The study participants included 74 (15 females, 59 males) wrestlers who applied for performance measurements to the athlete training and health research center. Inclusion criteria were as follows: those who have an active knee extension (AKE) angle of 85° or less, were a national wrestling athlete for at least 3 years, and volunteered to participate in the study. Exclusion criteria were individuals who had an acute or chronic orthopedic problem involving the lower extremity, a neurological problem, a history of neck trauma, existing hamstring injury or surgery, and back pain (Park et al., 2014; Sharma et al., 2016).

Ethical approval

All participants provided written assent or consent, and the coaches of participants aged <18 years provided written informed consent. The study was approved by a Training and Research Hospital’s Ethics Committee Institutional Review Board (Ethics Committee Approval IRB study protocol:2012-KAEK-15/1609). We took permission from the National Wrestling Federation Presidency for using this data for the academic research with the number of TGF/1966.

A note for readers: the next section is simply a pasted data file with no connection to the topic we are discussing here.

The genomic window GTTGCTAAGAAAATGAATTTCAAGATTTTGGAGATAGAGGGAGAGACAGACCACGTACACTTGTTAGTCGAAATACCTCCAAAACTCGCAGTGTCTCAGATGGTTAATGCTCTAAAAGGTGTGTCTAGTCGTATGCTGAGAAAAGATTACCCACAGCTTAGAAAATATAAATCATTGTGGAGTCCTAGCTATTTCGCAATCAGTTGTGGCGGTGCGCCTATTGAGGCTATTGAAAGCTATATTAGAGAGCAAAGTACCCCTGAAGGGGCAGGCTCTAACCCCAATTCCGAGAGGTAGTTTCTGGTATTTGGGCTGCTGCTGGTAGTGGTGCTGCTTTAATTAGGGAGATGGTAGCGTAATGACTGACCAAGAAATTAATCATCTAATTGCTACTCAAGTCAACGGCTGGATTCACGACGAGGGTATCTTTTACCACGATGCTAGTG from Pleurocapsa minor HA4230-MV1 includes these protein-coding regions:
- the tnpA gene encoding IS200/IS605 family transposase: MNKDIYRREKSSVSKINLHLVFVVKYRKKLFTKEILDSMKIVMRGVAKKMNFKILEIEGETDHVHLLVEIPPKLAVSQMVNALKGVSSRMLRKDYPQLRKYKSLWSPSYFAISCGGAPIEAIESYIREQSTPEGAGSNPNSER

Descriptive characteristics such as age, body mass index, sex, dominant extremity, and sport experience were recorded for the athletes included in the study (Table 1).
This study was conducted as a randomized controlled study. First, the descriptive information of the athletes who participated in the study was taken, and the AKE and the sit and reach test were evaluated. Then, the athletes included in the study were randomly divided into two groups (neural sliding and neural stretching groups) using the flip a coin method.

Parameters

AKE test